H. Earl Clack Museum nears opening day in new building
by Ila McClenahan
member of the foundation board
Le Havre and the H. Earl Clack Memorial Museum of Hi-Line will soon be moving into a new permanent residence at n Â° 2 5th avenue in Le Havre. The building was previously known as the Griggs Printing building and before that as the Anderson Wholesale. The journey to the museum’s new location has seen its ups and downs with a few twists and turns along the way. Today, the consensus of board members and community leaders is âFull speed ahead! “
Members of the Museum Board of Trustees and the H. Earl Memorial Museum Foundation and Margaret Turner Clack hope the renovation and redevelopment will be completed this winter. At the beginning of spring, the objects of the current museum of Le Havre Holiday Mall will be gathered in the new “house” of the museum.
In 1964, the museum opened at the Great Northern Fairgrounds. The old Faber school, a family cabin, a caboose from the Far North and a remarkable exhibition of agricultural tools are still on display there.
The next move was to the old US Post Office, where it was known as the Havre Heritage Center. The Holiday Village Mall with the Wahkpa Chu’gn Buffalo Jump nearby became the next stop. The museum has moved two more times to different areas of the mall.
Throughout the history of this local treasure, board members have continued to dream and work for a permanent facility. When they heard about the possibility of the Griggs Printing installation becoming available, the board members were very interested. A purchase price was agreed upon and board members as well as interested community members grasped the vision of all the possibilities that the building had to offer. With its huge square feet and three floors, it brought together most of the items that were stored in various locations.
When Griggs Printing closed, it allowed professionals and volunteers to do the necessary redesign.
Foundation President Elaine Morse and Museum President Lela Patera both agree that there is still a lot of work to be done before the doors can be opened to the public. A public use inspection must be completed before items can start moving from the mall to the new one. When the move is complete, the doors will open. An entrance fee still to be determined will be requested from visitors to the museum.
After the opening, work will continue on new showcases. There will also be “temporary” rotating screens. These will allow the museum’s board of directors to showcase a variety of artifacts from the collection.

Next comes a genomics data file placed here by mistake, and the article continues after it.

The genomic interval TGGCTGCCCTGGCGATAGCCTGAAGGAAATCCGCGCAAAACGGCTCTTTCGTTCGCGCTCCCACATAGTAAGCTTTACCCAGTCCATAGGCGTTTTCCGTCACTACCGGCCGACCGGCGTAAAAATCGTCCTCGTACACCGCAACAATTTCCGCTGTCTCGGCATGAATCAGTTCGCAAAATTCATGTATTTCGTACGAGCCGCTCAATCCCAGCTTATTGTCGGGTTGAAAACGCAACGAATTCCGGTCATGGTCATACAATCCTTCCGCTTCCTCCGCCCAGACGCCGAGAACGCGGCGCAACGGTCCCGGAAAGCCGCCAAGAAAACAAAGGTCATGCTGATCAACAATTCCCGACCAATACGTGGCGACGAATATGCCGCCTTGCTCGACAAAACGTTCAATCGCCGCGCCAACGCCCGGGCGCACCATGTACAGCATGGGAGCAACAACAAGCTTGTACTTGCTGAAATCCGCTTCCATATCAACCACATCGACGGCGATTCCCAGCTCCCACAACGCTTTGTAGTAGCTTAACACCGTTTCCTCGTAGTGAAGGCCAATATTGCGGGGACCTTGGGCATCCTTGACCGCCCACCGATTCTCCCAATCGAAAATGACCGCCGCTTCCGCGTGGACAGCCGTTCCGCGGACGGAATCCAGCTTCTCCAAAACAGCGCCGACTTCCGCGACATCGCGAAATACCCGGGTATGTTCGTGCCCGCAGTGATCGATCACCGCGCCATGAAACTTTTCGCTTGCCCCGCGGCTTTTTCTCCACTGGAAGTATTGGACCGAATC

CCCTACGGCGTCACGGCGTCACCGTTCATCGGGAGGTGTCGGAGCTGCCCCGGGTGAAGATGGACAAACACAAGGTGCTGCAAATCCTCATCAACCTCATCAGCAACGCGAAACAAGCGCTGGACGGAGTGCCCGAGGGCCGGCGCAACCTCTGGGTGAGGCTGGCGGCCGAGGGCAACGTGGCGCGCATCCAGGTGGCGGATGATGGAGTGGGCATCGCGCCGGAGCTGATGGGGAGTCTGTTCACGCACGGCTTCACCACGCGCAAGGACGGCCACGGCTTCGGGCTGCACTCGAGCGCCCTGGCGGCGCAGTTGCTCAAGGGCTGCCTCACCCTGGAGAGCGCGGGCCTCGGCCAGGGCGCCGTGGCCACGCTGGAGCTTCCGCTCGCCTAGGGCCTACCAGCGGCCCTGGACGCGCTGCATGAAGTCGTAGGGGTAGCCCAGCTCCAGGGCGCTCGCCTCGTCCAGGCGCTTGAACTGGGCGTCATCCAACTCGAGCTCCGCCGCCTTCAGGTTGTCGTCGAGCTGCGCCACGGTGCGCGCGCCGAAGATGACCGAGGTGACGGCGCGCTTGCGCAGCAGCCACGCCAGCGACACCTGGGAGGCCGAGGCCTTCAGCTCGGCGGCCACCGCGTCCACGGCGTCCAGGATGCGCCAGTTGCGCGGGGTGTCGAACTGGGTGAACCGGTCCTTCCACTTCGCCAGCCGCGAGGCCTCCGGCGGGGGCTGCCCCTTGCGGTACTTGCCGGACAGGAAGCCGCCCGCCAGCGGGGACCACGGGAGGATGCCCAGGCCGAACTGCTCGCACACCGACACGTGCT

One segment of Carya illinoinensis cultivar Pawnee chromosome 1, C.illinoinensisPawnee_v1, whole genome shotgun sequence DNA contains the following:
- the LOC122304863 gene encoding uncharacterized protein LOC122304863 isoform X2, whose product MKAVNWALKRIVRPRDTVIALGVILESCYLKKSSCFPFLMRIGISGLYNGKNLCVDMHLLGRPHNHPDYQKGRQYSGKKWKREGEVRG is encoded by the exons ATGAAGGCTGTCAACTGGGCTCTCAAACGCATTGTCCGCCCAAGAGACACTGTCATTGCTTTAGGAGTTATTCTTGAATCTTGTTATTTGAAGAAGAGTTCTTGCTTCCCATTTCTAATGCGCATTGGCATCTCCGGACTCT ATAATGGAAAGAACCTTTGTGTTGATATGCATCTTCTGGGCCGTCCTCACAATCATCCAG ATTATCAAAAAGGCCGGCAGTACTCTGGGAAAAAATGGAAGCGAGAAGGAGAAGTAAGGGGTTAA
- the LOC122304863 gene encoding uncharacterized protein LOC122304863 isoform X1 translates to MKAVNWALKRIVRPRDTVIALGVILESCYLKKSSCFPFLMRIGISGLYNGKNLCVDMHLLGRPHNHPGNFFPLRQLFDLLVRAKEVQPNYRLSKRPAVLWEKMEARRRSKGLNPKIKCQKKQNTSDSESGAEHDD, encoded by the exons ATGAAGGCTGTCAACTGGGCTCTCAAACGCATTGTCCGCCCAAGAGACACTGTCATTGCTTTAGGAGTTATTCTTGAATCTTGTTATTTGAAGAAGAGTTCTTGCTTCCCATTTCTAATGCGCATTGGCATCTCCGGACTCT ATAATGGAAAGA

The volunteer work has been carried out by an incredible number of people among MSU-Northern board members, professionals, businesses as well as plumbing students under the leadership of Thomas Cline. Much of the plumbing was under the direction of board member and master plumber Loren Schlotfeldt. Members of the local Lion’s Club have volunteered and will soon be used to assemble the disabled ramp, as well as for other projects.
Donations of artifacts are greatly appreciated, but the Chairman of the Board asks the public to keep them until time and financial donations allow them to be displayed properly. Due to space and security constraints, not all artifacts will be on permanent display. The museum’s board of directors determines it according to the criteria of its statutes.
A very special room will be named the âClack Roomâ in honor of H. Earl and Margaret Turner Clack, founders of the museum. Mr. and Mrs. Clack continue to make a difference in our community to this day. Planned exhibits will highlight Mr. Clack’s business influence and will also include a grand piano donated by the Clack family, a doll collection and a stunning display of Ms. Clack’s clothing.
The Foundation Board is actively seeking grants and fundraising. They are grateful for the grant provided through the Newfields program through Bear Paw Development Corp. which allowed the reduction of lead-based paint and asbestos. A private donor donation recently provided a ramp accessible to people with disabilities.
Community members and anyone with Hi-Line connections can become a friend of the Clack Museum with a donation of $ 25 or more per year to: H. Earl Clack Foundation, PO Box 1496, Havre, MT 59501.
These are exciting times for the H. Earl Clack Museum and our community. The best is yet to come. “Full speed!”